Abrupt end to tale of raconteurs

Read more below

By NAMITA PANDA AND SUNIL PATNAIK
  • Published 10.04.13
  •  

Bhubaneswar, April 9: An ancient form of performing art, Dasakathia, once extremely popular across the state, is on the verge of losing its identity.

Many practitioners of the art form are battling penury and not even a handful of the younger generation is opting to learn and propagate Dasakathia.

Dasakathia, which dates back to as early as 17th century, is believed to have originated in Ganjam district to popularise mythological texts among people of all classes of the society.

During the performance, traditionally, the main singer is accompanied by a palia, who sings along and at times completes the lines begun by the lead singer.

The duo converse in between the singing and add humorous elements to keep the audience interested. The singing is accompanied by the playing of an instrument held in the palm to create beats.

“The Dasakathia artistes used to be invited at all significant social occasions and gatherings. This trend was intact even a couple of decades ago. However, the advent of new ways of social entertainment has to a great caused decline in public interest, especially in urban areas,” said Surendranath Dash Sharma, a prominent Dasakathia artiste and a member of the Nikhila Utkala Dasakathia Kalakar Sangha, the state-level association of all Dasakathia artistes.

About 200 Dasakathia artistes from various parts of Odisha, including Ganjam, Nayagarh, Khurda, Puri, Gajapati, Sundergarh and areas, congregated in Berhampur on March 30 and 31 to express their concern over the plight of the artistes.

They took part in the two-day All-Odisha Dasakathia Kalakar Sangha’s 33rd annual event at Uttareswar Bhavan.

At present, there are 130 Dasakathia groups all over the state. Ganjam alone has 85 groups, while the rest are in Nayagarh, Dhenkanal and Koraput.

However, since the number of programmes have decreased over the years, the art form might be in danger in future feel the artistes.

“Earlier people used to invite our groups for all social events. But now these performances have reduced to half. We are glad that various departments of the state government keep giving us the communication and awareness responsibilities for several schemes in rural areas. This helps us earn a little,” said another veteran artiste Bhabani Shankar Dash from Hinjilikatu in Ganjam. “Yet, Dasakathia is not a lucrative profession. It never was. But it was the art that pulled us. Today’s generation is looking for better prospects of income,” he said.

The major concern of the present artistes is the lack of interest of the younger generation to learn the art form.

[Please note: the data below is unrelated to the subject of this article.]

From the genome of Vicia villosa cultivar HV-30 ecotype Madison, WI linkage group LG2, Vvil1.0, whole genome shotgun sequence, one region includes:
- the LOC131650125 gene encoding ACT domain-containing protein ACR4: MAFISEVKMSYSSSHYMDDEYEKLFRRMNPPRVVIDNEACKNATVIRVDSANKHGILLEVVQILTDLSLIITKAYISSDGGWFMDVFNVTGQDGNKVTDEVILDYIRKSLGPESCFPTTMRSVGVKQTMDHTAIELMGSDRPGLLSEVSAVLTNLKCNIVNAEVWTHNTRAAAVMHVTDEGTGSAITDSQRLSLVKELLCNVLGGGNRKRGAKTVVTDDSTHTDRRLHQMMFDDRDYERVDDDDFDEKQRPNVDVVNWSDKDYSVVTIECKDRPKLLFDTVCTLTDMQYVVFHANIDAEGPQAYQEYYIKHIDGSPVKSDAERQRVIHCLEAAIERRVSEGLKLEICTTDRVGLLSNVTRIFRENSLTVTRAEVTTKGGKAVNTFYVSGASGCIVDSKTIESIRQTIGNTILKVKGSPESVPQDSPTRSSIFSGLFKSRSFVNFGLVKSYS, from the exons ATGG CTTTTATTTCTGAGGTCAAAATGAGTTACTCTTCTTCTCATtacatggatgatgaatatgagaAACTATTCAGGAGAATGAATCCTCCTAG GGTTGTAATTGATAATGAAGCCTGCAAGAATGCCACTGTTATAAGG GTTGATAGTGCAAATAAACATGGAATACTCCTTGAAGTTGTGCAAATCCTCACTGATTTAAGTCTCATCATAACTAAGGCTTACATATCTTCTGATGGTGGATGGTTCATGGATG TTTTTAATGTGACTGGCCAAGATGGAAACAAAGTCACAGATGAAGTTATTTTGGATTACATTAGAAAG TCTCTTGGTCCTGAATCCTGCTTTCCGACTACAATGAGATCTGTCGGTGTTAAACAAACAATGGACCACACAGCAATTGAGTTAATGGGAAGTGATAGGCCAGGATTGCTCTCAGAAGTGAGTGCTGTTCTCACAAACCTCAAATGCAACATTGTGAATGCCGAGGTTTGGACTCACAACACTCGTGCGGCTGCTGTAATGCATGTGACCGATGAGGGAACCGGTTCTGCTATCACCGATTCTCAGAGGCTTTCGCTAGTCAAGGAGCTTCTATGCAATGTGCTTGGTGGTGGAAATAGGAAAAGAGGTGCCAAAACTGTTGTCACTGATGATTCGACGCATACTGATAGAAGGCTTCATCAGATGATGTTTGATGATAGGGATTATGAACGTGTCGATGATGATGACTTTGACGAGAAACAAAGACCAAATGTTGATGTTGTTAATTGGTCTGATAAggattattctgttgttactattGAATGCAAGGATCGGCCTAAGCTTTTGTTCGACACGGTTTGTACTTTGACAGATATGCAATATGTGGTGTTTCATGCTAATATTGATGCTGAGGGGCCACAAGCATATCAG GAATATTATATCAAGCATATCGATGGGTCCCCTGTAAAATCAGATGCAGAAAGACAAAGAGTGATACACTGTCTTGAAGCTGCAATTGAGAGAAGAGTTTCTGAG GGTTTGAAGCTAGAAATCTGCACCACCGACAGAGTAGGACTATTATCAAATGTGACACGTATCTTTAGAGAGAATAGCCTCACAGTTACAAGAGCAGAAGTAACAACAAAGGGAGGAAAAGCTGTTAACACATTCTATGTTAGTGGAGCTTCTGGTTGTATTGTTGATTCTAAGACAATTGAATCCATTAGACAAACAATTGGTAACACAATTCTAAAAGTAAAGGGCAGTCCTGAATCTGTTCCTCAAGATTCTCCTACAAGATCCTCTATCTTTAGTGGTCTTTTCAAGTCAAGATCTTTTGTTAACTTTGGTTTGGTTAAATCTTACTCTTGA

“My sons pursued jobs in many states after their education. I could have done the same. But, I rejected job offers and learnt the art from my father,” said Surendranath.

“In fact, this is the biggest threat to the art form. Many artistes died without being able to train new artistes, and with them, their distinct style came to an end. Most of us practicing artistes are in our 50s and 60s or more. We dread the future since we need saviours, who show the zeal to carry forward the once highly popular Dasakathia,” he said.

The Sangha has demanded to include every Dasakathia artiste for life insurance, setting up of training centres at various parts of the state, inclusion of the artistes in every district, state and national-level festivals, increase the amount of allowance for them from Rs 1,000 to Rs 4,000, a permanent building for the association office at Belagaon under Hinjili block in Ganjam district.

Upendra Panigrahi, president All-Odisha Dasakathia Kalakar Sangha said the Dasakathia artistes were most neglected.

“The colourful and popular performance of Dasakathia is in doldrums because of the advent of television, cinema and other forms of modern entertainment,” Upendra said. But, the tradition must go on, he said.

District culture officer of Ganjam, Krushna Chandra Nishank suggested some change in the contents of the traditional Dasakathia to attract the youngsters to make a career in Dasakathia.

“The artistes must settle a midway for its easy adaptability while keeping the tradition alive,” he said.

A culture department official said formation of the Zilla Kalla Sanskruti Sangha (ZKSS) three years ago was for the purpose of identifying the dying art forms at district levels and helping the artistes get livelihood and preserve their art.

“After the formation of the ZKSS we have been able to entrust awareness programmes for rural areas through powerful and powerful art forms such as Dasakathia. Yet, it is true we are yet to come up with a plan to tap young artistes. We are considering to implement training and scholarship schemes to attract new artistes in future,” said Basudev Malbisoi, state co-ordinator of the ZKSS.